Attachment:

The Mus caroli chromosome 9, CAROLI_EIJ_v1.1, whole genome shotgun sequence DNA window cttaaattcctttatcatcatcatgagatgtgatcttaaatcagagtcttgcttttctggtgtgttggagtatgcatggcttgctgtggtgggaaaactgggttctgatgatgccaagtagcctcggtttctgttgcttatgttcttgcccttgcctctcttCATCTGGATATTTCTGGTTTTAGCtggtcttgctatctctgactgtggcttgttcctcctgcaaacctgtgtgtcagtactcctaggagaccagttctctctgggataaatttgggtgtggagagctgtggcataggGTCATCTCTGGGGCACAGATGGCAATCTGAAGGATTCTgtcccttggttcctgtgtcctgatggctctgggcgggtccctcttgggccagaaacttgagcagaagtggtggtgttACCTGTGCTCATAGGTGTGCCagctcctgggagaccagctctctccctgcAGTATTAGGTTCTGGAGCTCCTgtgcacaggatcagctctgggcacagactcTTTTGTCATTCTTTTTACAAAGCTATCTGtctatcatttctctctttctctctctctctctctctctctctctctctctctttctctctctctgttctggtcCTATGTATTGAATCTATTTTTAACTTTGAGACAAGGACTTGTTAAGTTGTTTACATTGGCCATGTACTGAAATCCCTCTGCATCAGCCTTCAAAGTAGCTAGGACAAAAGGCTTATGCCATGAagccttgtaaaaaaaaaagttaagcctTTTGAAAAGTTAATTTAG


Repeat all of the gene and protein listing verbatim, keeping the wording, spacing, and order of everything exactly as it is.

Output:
The Mus caroli chromosome 9, CAROLI_EIJ_v1.1, whole genome shotgun sequence DNA window cttaaattcctttatcatcatcatgagatgtgatcttaaatcagagtcttgcttttctggtgtgttggagtatgcatggcttgctgtggtgggaaaactgggttctgatgatgccaagtagcctcggtttctgttgcttatgttcttgcccttgcctctcttCATCTGGATATTTCTGGTTTTAGCtggtcttgctatctctgactgtggcttgttcctcctgcaaacctgtgtgtcagtactcctaggagaccagttctctctgggataaatttgggtgtggagagctgtggcataggGTCATCTCTGGGGCACAGATGGCAATCTGAAGGATTCTgtcccttggttcctgtgtcctgatggctctgggcgggtccctcttgggccagaaacttgagcagaagtggtggtgttACCTGTGCTCATAGGTGTGCCagctcctgggagaccagctctctccctgcAGTATTAGGTTCTGGAGCTCCTgtgcacaggatcagctctgggcacagactcTTTTGTCATTCTTTTTACAAAGCTATCTGtctatcatttctctctttctctctctctctctctctctctctctctctctctttctctctctctgttctggtcCTATGTATTGAATCTATTTTTAACTTTGAGACAAGGACTTGTTAAGTTGTTTACATTGGCCATGTACTGAAATCCCTCTGCATCAGCCTTCAAAGTAGCTAGGACAAAAGGCTTATGCCATGAagccttgtaaaaaaaaaagttaagcctTTTGAAAAGTTAATTTAG